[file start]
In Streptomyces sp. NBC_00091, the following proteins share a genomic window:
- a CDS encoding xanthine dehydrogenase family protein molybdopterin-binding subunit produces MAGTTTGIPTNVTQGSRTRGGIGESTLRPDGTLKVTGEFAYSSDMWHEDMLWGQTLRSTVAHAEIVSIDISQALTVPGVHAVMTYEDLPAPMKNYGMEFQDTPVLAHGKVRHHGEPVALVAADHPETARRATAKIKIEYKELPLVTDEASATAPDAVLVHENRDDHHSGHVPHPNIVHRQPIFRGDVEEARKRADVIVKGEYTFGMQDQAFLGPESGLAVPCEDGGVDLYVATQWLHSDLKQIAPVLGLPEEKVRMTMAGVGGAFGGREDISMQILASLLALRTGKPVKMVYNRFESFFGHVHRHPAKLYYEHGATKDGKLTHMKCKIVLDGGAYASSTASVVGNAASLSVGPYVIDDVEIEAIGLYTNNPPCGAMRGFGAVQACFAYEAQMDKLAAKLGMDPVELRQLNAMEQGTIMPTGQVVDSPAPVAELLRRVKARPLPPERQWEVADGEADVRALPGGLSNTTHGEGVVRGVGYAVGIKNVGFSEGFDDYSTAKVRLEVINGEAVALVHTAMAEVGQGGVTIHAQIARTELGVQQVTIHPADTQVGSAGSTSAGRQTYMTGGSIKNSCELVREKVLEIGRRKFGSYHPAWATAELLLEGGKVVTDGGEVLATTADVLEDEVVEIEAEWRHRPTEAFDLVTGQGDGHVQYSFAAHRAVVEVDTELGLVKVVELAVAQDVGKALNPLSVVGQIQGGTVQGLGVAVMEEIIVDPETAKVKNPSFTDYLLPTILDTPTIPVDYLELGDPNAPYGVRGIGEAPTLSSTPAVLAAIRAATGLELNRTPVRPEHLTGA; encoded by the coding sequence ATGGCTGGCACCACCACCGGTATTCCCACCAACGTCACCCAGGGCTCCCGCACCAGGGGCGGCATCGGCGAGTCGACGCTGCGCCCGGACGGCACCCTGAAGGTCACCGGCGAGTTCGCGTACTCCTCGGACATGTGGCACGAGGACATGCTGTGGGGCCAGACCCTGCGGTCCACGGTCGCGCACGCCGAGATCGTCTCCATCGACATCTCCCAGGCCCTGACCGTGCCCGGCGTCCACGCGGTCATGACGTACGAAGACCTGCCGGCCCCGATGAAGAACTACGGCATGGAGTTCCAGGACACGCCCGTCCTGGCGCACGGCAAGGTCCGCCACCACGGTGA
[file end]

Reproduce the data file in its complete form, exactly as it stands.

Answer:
In Streptomyces sp. NBC_00091, the following proteins share a genomic window:
- a CDS encoding xanthine dehydrogenase family protein molybdopterin-binding subunit produces MAGTTTGIPTNVTQGSRTRGGIGESTLRPDGTLKVTGEFAYSSDMWHEDMLWGQTLRSTVAHAEIVSIDISQALTVPGVHAVMTYEDLPAPMKNYGMEFQDTPVLAHGKVRHHGEPVALVAADHPETARRATAKIKIEYKELPLVTDEASATAPDAVLVHENRDDHHSGHVPHPNIVHRQPIFRGDVEEARKRADVIVKGEYTFGMQDQAFLGPESGLAVPCEDGGVDLYVATQWLHSDLKQIAPVLGLPEEKVRMTMAGVGGAFGGREDISMQILASLLALRTGKPVKMVYNRFESFFGHVHRHPAKLYYEHGATKDGKLTHMKCKIVLDGGAYASSTASVVGNAASLSVGPYVIDDVEIEAIGLYTNNPPCGAMRGFGAVQACFAYEAQMDKLAAKLGMDPVELRQLNAMEQGTIMPTGQVVDSPAPVAELLRRVKARPLPPERQWEVADGEADVRALPGGLSNTTHGEGVVRGVGYAVGIKNVGFSEGFDDYSTAKVRLEVINGEAVALVHTAMAEVGQGGVTIHAQIARTELGVQQVTIHPADTQVGSAGSTSAGRQTYMTGGSIKNSCELVREKVLEIGRRKFGSYHPAWATAELLLEGGKVVTDGGEVLATTADVLEDEVVEIEAEWRHRPTEAFDLVTGQGDGHVQYSFAAHRAVVEVDTELGLVKVVELAVAQDVGKALNPLSVVGQIQGGTVQGLGVAVMEEIIVDPETAKVKNPSFTDYLLPTILDTPTIPVDYLELGDPNAPYGVRGIGEAPTLSSTPAVLAAIRAATGLELNRTPVRPEHLTGA; encoded by the coding sequence ATGGCTGGCACCACCACCGGTATTCCCACCAACGTCACCCAGGGCTCCCGCACCAGGGGCGGCATCGGCGAGTCGACGCTGCGCCCGGACGGCACCCTGAAGGTCACCGGCGAGTTCGCGTACTCCTCGGACATGTGGCACGAGGACATGCTGTGGGGCCAGACCCTGCGGTCCACGGTCGCGCACGCCGAGATCGTCTCCATCGACATCTCCCAGGCCCTGACCGTGCCCGGCGTCCACGCGGTCATGACGTACGAAGACCTGCCGGCCCCGATGAAGAACTACGGCATGGAGTTCCAGGACACGCCCGTCCTGGCGCACGGCAAGGTCCGCCACCACGGTGA